On appeal from Superior Court of New Jersey, Law Division, Monmouth County, Docket Number L-4829-99, whose opinion is published at ___ N.J. Super. ___ (Law Div. 2002).
Before Judges Petrella, Collester and Fuentes.
NOT FOR PUBLICATION WITHOUT THE APPROVAL OF THE APPELLATE DIVISION
Submitted September 29, 2003
Plaintiffs, Rose Manzo, an incompetent, by the guardian of her estate, and Morgan Estates, L.L.C., appeal from a determination of Judge O'Hagan in the Law Division dismissing their complaint in lieu of prerogative writs. The judge upheld a Marlboro Township (Township) zoning ordinance amendment, subject to a court-ordered modification to allow cluster zoning, against plaintiffs' challenge to that ordinance. After judgment was entered, the Township adopted ordinance 2002-24 to amend section 84-49.3 of the Township Code to conform to the trial judge's ruling.
The estate of Rose Manzo owns property in the Township of Marlboro (Township) which consists of a single lot containing approximately 167 acres of undeveloped land. The estate granted Morgan Estates an option to purchase this property some time in 1999. Up until August 18, 1999, the Manzo property had been zoned for 30,000 square foot lots, consistent with other properties in the area. In August 1999, after Manzo and Morgan Estates had entered into the option agreement, the Township created a new zoning district, the Stream Corridor Preservation Residential District-II (SCPRD-II) zone, which required minimum lot size of 80,000 square feet and allowed some optional clustering provisions. It was this amendment to the ordinance that gave rise to the legal challenge which is the subject of the appeal.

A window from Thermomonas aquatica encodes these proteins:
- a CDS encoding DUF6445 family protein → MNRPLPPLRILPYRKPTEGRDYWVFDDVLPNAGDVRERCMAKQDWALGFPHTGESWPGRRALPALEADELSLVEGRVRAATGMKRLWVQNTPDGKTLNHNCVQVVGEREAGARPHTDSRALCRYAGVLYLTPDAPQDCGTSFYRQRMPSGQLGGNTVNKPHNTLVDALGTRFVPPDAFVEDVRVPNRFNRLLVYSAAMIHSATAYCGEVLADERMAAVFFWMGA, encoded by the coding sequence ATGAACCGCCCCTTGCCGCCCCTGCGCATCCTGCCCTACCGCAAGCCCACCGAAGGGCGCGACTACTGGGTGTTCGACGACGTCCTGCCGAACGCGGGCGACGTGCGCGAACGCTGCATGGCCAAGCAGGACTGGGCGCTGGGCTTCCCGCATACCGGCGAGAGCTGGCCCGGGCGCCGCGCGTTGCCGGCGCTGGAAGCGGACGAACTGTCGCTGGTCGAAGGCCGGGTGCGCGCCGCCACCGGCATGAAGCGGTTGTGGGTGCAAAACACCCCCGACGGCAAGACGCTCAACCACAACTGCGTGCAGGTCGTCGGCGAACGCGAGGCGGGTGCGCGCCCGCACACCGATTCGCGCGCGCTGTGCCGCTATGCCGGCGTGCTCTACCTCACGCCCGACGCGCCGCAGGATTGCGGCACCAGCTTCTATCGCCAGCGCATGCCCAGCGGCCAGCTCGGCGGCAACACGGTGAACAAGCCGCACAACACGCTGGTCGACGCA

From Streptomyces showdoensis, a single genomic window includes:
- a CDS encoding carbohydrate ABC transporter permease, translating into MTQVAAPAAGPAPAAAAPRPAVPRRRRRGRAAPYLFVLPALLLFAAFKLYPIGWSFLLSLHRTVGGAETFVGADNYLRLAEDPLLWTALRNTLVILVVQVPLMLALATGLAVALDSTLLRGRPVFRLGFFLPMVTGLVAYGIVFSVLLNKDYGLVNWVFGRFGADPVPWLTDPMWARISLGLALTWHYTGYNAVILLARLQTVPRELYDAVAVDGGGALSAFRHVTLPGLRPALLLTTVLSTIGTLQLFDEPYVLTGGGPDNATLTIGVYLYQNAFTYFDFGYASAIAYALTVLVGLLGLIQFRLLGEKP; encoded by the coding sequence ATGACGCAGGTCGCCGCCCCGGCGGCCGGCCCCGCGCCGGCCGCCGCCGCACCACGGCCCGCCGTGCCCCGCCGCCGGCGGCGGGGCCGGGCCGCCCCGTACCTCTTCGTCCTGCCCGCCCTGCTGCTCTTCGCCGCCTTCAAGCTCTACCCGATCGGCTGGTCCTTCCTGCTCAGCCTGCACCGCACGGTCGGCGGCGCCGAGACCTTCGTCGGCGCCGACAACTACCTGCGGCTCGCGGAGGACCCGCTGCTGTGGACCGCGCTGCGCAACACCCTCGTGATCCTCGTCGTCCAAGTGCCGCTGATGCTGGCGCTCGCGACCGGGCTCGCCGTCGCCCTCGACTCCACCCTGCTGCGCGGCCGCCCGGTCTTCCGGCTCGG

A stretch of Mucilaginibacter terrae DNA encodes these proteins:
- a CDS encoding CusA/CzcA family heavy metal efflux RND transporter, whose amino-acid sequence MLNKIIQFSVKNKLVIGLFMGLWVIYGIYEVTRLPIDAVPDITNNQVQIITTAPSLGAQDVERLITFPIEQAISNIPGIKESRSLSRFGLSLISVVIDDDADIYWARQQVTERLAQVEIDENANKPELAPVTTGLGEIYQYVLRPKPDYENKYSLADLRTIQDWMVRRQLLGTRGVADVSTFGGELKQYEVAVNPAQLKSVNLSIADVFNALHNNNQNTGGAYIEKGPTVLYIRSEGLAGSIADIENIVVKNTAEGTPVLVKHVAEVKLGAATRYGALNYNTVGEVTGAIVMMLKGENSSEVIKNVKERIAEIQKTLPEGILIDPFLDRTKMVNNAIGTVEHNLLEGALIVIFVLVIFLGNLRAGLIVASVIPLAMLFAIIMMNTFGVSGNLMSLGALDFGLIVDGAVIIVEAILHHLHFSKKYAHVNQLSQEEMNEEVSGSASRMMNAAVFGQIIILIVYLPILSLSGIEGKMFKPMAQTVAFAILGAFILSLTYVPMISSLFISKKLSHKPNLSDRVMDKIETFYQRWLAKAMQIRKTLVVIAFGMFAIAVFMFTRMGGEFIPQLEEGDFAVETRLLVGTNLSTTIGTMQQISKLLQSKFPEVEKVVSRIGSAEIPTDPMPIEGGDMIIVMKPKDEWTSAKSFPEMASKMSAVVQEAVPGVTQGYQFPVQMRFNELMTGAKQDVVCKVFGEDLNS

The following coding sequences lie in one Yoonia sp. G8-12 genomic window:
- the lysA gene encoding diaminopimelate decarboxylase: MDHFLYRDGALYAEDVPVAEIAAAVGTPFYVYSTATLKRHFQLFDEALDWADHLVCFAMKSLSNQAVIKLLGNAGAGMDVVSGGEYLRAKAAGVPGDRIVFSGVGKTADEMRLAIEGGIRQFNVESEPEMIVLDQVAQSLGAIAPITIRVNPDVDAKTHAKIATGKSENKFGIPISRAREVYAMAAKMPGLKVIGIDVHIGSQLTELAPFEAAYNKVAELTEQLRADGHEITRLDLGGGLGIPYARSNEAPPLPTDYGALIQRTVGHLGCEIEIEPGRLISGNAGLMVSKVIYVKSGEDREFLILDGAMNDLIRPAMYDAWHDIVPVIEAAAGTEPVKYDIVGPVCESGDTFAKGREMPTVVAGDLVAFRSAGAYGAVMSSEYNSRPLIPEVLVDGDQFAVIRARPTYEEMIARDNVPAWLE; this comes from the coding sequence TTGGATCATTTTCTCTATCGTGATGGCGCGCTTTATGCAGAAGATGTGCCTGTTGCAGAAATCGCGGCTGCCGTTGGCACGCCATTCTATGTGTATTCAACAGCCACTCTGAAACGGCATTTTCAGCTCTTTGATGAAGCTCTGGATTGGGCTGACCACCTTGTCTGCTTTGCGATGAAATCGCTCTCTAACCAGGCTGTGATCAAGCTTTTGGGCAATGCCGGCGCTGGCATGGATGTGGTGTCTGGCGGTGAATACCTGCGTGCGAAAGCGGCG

On appeal, plaintiffs argue: (1) the Township's zoning amendment was improper and invalid because there was no scientific basis to support the asserted zoning purpose, and the Township singled out the Manzo property to bear the open space burden of the entire Township; (a) the judge erred in sustaining the ordinance because it is arbitrary and capricious, and it fails to advance any legitimate zoning interest; (b) the judge erred in upholding the ordinance because it constitutes improper reverse spot zoning; (2) the SCPRD-II zone ordinance is overly restrictive and thus invalid; and (3) the zone change is inconsistent with the Township's master plan, and thus should be invalidated.
We have considered the record and the arguments presented and are satisfied that Judge O'Hagan's findings and conclusions are supported by substantial credible evidence, thus we have no warrant to disturb them. We reject plaintiffs' arguments as without merit.
We affirm for the reasons stated by Judge O'Hagan in his written decision of February 28, 2002, reported at ___ N.J. Super. ___ (Law Div. 2002).